Verbing Man is the latest in a series of animation devices which I call Image Engines. It was designed to maximize interactivity. It is an animated sculpture which, like a zoetrope, uses persistence of vision to create an illusion of continuous motion from a series of “frames”. Verbing Man offers unprecedented interactivity for this type of sculpture due to the use of 12 poseable artist mannequins as frames, making it possible for the animation to be repeatedly altered and remade by viewers. Further, the mannequins are arranged on a platter which viewers rotate by means of a crank in order to bring the animation to life.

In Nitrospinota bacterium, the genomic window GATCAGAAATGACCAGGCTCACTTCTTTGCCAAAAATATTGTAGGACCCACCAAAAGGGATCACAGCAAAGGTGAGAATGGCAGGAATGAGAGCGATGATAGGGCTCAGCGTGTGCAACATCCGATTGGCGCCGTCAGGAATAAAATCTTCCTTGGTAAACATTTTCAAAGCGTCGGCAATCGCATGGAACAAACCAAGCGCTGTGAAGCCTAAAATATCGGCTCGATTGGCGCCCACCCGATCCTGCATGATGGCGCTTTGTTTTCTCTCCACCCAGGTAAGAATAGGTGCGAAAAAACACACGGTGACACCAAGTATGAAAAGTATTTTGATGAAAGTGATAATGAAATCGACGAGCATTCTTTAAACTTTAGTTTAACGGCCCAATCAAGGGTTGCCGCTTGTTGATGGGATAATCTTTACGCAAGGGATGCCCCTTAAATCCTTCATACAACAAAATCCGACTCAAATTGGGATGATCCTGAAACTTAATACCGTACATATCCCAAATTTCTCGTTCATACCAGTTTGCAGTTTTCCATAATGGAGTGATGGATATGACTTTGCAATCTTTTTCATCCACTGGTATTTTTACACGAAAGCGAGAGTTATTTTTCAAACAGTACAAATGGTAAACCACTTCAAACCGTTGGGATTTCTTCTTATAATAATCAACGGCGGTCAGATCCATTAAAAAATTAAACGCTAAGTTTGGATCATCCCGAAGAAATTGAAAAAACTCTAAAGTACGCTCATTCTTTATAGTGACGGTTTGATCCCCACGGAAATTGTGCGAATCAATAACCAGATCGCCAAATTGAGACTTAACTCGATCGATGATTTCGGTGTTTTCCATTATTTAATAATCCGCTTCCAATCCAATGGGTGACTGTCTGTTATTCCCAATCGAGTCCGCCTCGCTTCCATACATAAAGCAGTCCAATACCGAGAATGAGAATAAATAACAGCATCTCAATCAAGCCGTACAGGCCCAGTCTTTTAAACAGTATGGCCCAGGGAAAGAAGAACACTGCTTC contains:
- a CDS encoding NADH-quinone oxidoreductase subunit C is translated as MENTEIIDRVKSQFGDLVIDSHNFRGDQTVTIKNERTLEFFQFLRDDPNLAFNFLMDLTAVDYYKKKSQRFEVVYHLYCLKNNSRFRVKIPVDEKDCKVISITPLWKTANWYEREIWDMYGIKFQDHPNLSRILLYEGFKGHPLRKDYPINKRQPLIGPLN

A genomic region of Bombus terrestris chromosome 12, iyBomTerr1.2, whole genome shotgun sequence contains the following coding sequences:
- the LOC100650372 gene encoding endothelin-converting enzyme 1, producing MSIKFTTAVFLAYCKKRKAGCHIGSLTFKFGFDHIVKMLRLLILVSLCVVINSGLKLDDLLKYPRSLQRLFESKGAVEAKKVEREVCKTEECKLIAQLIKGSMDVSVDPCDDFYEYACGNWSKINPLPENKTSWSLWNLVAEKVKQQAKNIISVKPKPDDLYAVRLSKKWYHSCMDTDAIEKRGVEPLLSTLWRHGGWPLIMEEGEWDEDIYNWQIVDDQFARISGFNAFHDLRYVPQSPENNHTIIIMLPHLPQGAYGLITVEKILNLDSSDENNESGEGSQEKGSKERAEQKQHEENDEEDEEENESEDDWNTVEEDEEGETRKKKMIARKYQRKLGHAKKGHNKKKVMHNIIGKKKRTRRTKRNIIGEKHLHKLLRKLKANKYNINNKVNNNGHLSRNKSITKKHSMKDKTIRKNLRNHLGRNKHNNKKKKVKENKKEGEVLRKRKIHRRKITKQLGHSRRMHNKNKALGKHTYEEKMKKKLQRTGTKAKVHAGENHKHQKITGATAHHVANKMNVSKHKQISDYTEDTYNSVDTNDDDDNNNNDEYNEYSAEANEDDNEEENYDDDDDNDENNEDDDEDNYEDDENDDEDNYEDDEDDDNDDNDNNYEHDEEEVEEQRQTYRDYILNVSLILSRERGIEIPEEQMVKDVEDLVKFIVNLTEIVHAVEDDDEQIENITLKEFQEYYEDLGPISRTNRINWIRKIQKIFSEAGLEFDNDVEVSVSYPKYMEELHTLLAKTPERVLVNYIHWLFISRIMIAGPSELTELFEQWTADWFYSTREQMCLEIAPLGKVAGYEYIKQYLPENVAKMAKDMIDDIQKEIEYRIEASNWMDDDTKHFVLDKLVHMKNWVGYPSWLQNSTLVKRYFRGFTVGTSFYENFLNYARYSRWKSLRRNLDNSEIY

Verbing Man uses new materials to reinvent a 19th century technology in which an inner circle of mirrors was used to animate, in reflection, an outer circle of flat images mounted on the same rotating wheel. Verbing Man is likely the largest praxinoscope ever made with a wheel diameter of 4 feet instead of the more typical 4 inches. For technical reasons, it is also likely that this is the first time a praxinoscope has been used to animate three dimensional objects. The use of mirrors instead of strobe lights or slits means that animations are visible in almost any lighting condition, from candle light to full sun, and from all sides at almost any angle.